Exploring the high-latitude origin, evolution, and low-latitude impacts of large scale traveling ionosphere/thermosphere disturbances-NRL1
ROSES ID: NNH18ZDA001N Selection Year: 2018
Program Element: Focused Science Topic
Principal Investigator: Manbharat Singh Dhadly
Affiliation(s): US Naval Research Laboratory
Burrell, Angeline G Co-I US Naval Research Laboratory
Sassi, Fabrizio Co-I Naval Research Laboratory
Zawdie, Katherine A Co-I Naval Research Laboratory
Understanding the formation, progression, and global impact of Large Scale Traveling Atmospheric/Ionospheric Disturbances (LSTADs/LSTIDs) is a long-standing challenge in global space weather research. This has been a particularly perplexing problem due to the strongly coupled nature of the high-latitude ionosphere-thermosphere (I-T) system, where they are believed to originate. At high latitudes, the magnetosphere dumps a large amount of energy (both directly and indirectly) into the I-T system through Joule heating, auroral particle heating, and ion drag. LSTADs are a commonly observed thermospheric response to magnetospheric energy entering the I-T system. It is believed that LSTADs drive a similar wave response in the ionosphere, known as LSTIDs. Recent studies suggest that LSTADs/LSTIDs may also play an important role in transporting high-latitude variability to lower latitudes.
Our knowledge of the origin, evolution and impact of LSTADs and LSTIDs is still very limited. This is due to the scarcity of the data and the inability of the models to accurately capture LSTIDs and LSTADs. New models have shown significant improvement in capturing the complexity of the full I-T system and increasing networks of observational instrumentation now provide sufficient geographic coverage to trace the propagation of LSTIDs and LSTADs. With these updated tools, it is finally possible to address the following focused science questions:
1. How do auroral disturbances generated by magnetospheric forcing drive LSTADs/LSTIDs?
2. Do the background conditions control LSTAD/LSTID generation and propagation to lower latitudes?
3. What is the effect of LSTADs/LSTIDs on the low-latitude longitudinal variations of the I-T system, and how does this affect the longitudinal distribution of the total electron content (TEC)?
Theoretical calculations and observations have indicated that LSTADs are launched from the auroral regions due to: (1) perturbations in the auroral electrojet current, (2) thermospheric heating caused by highly energetic particles from the magnetosphere, and (3) rapid motions of the aurora. Since both LSTIDs and LSTADs can propagate longitudinally and latitudinally on a global scale, they can transport energy and dynamics from high to middle and equatorial latitudes, impacting their thermosphere and ionosphere weather. It is not known under what conditions they are able to effectively transport energy to low latitudes or how that energy transport affects the longitudinal distribution of the ionospheric density. Answers to these questions are essential if we are to bridge the gaps in our current understanding of LSTADs, LSTIDs, and their impacts on the structure of the lower and equatorial latitude regions.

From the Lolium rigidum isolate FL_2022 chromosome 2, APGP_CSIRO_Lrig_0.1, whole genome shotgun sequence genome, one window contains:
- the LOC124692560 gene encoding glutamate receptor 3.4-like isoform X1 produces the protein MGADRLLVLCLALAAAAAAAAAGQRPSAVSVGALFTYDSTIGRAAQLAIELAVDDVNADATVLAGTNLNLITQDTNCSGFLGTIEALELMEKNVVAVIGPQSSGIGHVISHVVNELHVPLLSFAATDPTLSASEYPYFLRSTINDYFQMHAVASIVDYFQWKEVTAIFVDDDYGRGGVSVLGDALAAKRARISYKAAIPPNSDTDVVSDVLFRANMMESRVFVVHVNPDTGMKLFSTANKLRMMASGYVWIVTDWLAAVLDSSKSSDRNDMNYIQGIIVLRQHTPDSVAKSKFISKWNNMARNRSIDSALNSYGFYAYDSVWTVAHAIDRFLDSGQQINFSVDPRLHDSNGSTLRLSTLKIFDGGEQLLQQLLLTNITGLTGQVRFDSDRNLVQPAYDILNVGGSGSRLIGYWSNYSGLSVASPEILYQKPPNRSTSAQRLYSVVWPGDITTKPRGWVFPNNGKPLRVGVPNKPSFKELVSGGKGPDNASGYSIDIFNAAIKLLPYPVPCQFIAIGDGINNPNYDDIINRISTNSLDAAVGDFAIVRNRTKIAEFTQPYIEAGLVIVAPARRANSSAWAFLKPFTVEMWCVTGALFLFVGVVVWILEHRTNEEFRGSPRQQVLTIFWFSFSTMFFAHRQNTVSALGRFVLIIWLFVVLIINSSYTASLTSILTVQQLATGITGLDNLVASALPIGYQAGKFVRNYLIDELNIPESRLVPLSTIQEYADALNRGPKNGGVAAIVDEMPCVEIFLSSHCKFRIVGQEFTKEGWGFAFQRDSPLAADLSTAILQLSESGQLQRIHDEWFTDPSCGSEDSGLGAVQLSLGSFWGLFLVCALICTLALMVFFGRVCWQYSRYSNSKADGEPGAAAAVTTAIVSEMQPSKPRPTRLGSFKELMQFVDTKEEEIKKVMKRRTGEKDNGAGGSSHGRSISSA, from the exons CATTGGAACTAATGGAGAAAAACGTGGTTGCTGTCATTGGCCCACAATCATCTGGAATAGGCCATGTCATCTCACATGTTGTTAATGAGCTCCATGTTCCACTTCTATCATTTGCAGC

Proposed Contribution to FST:
The proposed effort directly addresses the first Focused Science Topic: Mid-latitude and Equatorial Dynamics of the Ionosphere-Thermosphere System. The goal of the FST is to understand the mid to low latitude plasma density distribution, which is believed to be affected by the propagation of LSTADs/LSTIDs from high latitudes. The proposed work is to specify and quantify how LSTADs/LSTIDs are generated and how they transport energy from high to low latitudes, affecting the longitudinal structure of TEC.
We will utilize two-way coupled WACCM-X (Whole Atmosphere Community Climate Model, Extended) with the three-dimensional first-principles model SAMI3 to simulate LSTADs and LSTIDs and then validate the results against available observations (TEC, NASA C/NOFS, ISRs, GOCE, and CHAMP). The coupled model will use the Weimer model for high-latitude potential and the Hardy model for auroral particle precipitation to provide high-latitude drivers. The system will be run with varying model components to isolate physical processes responsible for particular phenomenology and compared with observational data to achieve closure on the science questions.
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